Transplant Trial Watch

The impact of neurologically deceased donors' blood pressures on clinical outcomes in transplant recipients: a systematic review.

Basmaji, J., et al.

Canadian Journal of Anaesthesia 2020 [record in progress].


Aims
This study aimed to determine the optimal blood pressure (BP) target in neurologically deceased organ donors in order to improve organ transplant outcomes.

Interventions
Searches were performed on EMBASE and MEDLINE up to the end of December 2018. Study selection and data extraction were conducted by two reviewers. The risk of bias was assessed using the Risk of Bias in Non-Randomized Studies of Intervention (ROBINS-I) tool.

Participants
12 studies were included in the review.

Outcomes
The main outcomes of interest included the assessment of the effect of donor BP on graft function, graft survival and the number of organs transplanted per donor.

Follow-up
not applicable

CET Conclusions
This narrative systematic review evaluated the evidence regarding the effect of blood pressure targets in neurologically deceased donors on clinical outcomes in transplant recipients. Medline and Embase were searched with the help of an information specialist up to 2018. Two independent reviewers selected articles for inclusion and performed data extraction. The quality of studies was assessed using the ROBINS-I tool and the quality and strength of the evidence was assessing using the GRADE system. Twelve cohort studies met de inclusion criteria of which most reported on the kidney (10 studies) followed by the liver (2 studies) and pancreas (islet isolation, 1 study). The number of donors included in the studies ranged from 24 to 380. The ROBINS-I tool scored studies as having moderate (50%) or serious (50%) risks of bias and GRADE scores for the quality of the evidence for graft function and graft survival were both ‘very low’. Seven studies showed that hypotension was associated with worse graft function and graft survival whilst three studies showed no relationship between blood pressure and clinical outcomes. The authors are cautious with drawing firm conclusions considering the low quality of the evidence.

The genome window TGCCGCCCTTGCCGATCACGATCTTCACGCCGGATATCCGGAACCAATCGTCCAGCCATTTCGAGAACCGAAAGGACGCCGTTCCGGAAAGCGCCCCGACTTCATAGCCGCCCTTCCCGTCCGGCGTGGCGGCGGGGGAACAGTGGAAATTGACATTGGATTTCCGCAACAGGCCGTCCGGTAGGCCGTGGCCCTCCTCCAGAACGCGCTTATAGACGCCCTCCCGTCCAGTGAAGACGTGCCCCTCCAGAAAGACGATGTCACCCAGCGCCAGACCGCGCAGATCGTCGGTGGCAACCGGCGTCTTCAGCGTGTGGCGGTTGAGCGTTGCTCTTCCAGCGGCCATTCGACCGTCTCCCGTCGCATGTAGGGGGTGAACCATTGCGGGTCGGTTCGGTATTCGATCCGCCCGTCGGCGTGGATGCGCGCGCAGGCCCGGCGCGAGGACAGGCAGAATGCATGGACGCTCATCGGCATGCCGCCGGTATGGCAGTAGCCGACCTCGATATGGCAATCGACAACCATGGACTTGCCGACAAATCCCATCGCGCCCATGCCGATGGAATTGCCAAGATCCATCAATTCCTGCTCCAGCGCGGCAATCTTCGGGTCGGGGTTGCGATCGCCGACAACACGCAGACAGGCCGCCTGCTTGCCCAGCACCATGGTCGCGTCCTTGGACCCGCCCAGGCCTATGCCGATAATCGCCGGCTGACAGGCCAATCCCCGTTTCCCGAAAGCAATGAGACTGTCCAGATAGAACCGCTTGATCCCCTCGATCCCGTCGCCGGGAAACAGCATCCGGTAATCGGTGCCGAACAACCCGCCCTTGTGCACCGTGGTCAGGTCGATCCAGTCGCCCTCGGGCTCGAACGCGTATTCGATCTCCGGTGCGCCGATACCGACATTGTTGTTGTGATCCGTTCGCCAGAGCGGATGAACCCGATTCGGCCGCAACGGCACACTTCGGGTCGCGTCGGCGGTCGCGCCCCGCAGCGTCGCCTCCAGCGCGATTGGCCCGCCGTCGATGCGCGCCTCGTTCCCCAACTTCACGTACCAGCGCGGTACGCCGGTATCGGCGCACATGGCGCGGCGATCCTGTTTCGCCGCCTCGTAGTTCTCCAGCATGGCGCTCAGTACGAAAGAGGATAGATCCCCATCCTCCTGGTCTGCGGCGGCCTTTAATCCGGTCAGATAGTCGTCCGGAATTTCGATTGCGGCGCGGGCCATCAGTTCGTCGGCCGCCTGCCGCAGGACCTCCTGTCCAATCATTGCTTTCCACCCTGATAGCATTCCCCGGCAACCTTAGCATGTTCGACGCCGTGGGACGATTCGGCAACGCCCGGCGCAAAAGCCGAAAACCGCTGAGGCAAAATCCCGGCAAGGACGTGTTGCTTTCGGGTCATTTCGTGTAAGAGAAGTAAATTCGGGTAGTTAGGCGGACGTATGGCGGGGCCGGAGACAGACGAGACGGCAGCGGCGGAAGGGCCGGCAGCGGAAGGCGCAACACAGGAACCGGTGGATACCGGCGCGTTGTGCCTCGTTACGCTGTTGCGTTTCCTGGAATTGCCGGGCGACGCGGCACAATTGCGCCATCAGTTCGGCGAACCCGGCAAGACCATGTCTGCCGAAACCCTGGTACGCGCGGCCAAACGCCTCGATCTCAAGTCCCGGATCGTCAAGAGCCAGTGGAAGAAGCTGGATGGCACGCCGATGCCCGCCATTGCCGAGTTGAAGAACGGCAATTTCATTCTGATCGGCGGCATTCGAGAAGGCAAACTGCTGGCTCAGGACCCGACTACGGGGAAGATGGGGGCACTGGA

Trial registration
not applicable

Funding source
No funding received